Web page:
Annual rebate due



Potential lost rebate over 20 years (assuming contributions and rebate increase by 2% each year)



Potential pension wealth after 20 years without added rebate



Additional wealth if rebate paid into pension



Assumptions and methodology: 5% annual investment growth net of fees, 2% increase in contributions and rebate paid each year.

Alice Guy, Head of Pensions and Savings, interactive investor says: “Pension tax relief is the jewel in the crown of the UK pension system, topping up a pension contributions with additional tax relief. But many higher-rate taxpayers are missing out on the full tax benefit of pension tax relief, and it could have a huge knock-one impact on their retirement wealth.

“Many people assume they automatically get all the pension tax relief they’re entitled to, but for higher-rate taxpayers, that’s simply not the case. Ultimately, this is free money, and not claiming additional tax relief you’re entitled to means you could lose out on thousands of extra income each year.

“Claiming back extra tax relief allows you to further boost your long-term wealth, especially if you pay your rebate straight back into your pension. A higher-rate taxpayer who contributes £10,000 into their private pension each year, could boost their pension wealth by up to £122,000 over 20 years by claiming a rebate and adding it into their pension (assuming they achieve 5% investment growth).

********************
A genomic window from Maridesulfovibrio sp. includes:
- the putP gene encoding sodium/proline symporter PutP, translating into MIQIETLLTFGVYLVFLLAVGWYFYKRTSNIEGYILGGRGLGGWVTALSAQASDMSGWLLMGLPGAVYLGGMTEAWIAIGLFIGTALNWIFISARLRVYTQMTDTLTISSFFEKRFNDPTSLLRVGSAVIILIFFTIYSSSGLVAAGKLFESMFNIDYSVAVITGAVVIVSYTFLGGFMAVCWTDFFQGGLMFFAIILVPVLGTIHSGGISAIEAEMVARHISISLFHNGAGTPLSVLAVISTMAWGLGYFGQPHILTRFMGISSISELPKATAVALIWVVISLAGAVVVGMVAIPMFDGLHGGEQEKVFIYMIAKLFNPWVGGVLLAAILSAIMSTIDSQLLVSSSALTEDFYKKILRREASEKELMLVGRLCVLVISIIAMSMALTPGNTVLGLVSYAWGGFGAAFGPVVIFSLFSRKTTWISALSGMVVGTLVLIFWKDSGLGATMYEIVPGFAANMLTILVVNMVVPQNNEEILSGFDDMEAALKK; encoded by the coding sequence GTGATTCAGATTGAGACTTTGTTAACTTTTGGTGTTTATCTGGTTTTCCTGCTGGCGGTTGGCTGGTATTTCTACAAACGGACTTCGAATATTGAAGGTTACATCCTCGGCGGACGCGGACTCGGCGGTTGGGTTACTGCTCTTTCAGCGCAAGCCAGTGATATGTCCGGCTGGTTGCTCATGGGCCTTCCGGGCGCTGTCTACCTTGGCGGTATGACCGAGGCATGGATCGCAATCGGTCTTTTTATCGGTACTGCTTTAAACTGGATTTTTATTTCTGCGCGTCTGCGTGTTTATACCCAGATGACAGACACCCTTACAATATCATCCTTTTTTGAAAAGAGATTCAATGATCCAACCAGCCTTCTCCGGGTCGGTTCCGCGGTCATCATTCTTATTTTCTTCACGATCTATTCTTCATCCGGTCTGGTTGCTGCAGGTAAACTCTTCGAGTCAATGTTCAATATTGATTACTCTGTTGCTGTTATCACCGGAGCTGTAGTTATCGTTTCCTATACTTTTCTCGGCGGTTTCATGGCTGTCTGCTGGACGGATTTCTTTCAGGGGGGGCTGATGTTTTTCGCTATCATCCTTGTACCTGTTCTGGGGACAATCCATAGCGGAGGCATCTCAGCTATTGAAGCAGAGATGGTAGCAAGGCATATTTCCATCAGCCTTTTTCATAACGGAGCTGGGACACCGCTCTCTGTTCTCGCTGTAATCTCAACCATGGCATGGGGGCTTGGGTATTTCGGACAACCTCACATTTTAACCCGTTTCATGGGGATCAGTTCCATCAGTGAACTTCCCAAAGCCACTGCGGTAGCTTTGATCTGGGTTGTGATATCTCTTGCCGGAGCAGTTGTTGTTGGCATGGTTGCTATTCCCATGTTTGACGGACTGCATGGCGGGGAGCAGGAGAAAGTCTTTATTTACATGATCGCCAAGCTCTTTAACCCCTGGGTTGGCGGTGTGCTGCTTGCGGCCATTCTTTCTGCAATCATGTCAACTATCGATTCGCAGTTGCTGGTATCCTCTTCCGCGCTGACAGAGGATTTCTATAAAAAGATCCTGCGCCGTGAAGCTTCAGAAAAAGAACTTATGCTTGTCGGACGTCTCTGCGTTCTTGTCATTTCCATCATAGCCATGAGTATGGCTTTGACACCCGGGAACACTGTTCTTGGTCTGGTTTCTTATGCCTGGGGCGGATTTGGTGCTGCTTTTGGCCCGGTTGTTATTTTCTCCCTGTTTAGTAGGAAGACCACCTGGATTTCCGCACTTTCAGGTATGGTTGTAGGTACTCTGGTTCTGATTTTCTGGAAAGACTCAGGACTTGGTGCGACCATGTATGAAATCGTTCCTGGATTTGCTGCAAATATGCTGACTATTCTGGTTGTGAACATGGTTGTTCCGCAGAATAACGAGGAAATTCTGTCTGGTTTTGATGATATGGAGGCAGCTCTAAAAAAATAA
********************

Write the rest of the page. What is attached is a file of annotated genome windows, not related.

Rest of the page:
“If you don’t complete a tax return then you can write to HMRC to provide details of any private pension contributions during the year. Higher-rate taxpayers who contribute to a relief at source workplace pension scheme will also need to claim the additional tax relief on their pension payments as it won’t be given automatically. You can also claim back missing tax relief for the previous three tax years as well as the current tax year.”

These articles are provided for information purposes only.  Occasionally, an opinion about whether to buy or sell a specific investment may be provided by third parties.  The content is not intended to be a personal recommendation to buy or sell any financial instrument or product, or to adopt any investment strategy as it is not provided based on an assessment of your investing knowledge and experience, your financial situation or your investment objectives. The value of your investments, and the income derived from them, may go down as well as up. You may not get back all the money that you invest. The investments referred to in this article may not be suitable for all investors, and if in doubt, an investor should seek advice from a qualified investment adviser.

Full performance can be found on the company or index summary page on the interactive investor website. Simply click on the company's or index name highlighted in the article.

Important information – SIPPs are aimed at people happy to make their own investment decisions. Investment value can go up or down and you could get back less than you invest. You can normally only access the money from age 55 (57 from 2028). We recommend seeking advice from a suitably qualified financial adviser before making any decisions. Pension and tax rules depend on your circumstances and may change in future.

Related Categories

    TaxPensions, SIPPs & retirement